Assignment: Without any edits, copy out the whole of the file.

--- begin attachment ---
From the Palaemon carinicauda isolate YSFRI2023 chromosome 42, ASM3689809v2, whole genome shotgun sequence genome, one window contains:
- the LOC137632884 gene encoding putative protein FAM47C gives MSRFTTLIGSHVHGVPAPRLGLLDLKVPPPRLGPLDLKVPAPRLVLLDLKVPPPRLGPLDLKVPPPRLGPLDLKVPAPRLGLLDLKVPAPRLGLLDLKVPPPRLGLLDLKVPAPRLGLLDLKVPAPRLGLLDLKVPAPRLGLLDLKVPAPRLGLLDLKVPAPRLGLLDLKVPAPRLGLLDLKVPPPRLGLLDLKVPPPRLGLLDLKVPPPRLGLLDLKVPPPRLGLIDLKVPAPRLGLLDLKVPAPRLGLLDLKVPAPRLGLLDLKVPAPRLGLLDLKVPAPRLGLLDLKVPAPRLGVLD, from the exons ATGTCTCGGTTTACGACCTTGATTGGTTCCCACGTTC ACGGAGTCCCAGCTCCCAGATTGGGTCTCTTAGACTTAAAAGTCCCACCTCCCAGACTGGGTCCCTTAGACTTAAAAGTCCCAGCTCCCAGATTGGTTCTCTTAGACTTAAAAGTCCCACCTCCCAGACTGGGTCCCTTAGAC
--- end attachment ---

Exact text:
From the Palaemon carinicauda isolate YSFRI2023 chromosome 42, ASM3689809v2, whole genome shotgun sequence genome, one window contains:
- the LOC137632884 gene encoding putative protein FAM47C gives MSRFTTLIGSHVHGVPAPRLGLLDLKVPPPRLGPLDLKVPAPRLVLLDLKVPPPRLGPLDLKVPPPRLGPLDLKVPAPRLGLLDLKVPAPRLGLLDLKVPPPRLGLLDLKVPAPRLGLLDLKVPAPRLGLLDLKVPAPRLGLLDLKVPAPRLGLLDLKVPAPRLGLLDLKVPAPRLGLLDLKVPPPRLGLLDLKVPPPRLGLLDLKVPPPRLGLLDLKVPPPRLGLIDLKVPAPRLGLLDLKVPAPRLGLLDLKVPAPRLGLLDLKVPAPRLGLLDLKVPAPRLGLLDLKVPAPRLGVLD, from the exons ATGTCTCGGTTTACGACCTTGATTGGTTCCCACGTTC ACGGAGTCCCAGCTCCCAGATTGGGTCTCTTAGACTTAAAAGTCCCACCTCCCAGACTGGGTCCCTTAGACTTAAAAGTCCCAGCTCCCAGATTGGTTCTCTTAGACTTAAAAGTCCCACCTCCCAGACTGGGTCCCTTAGAC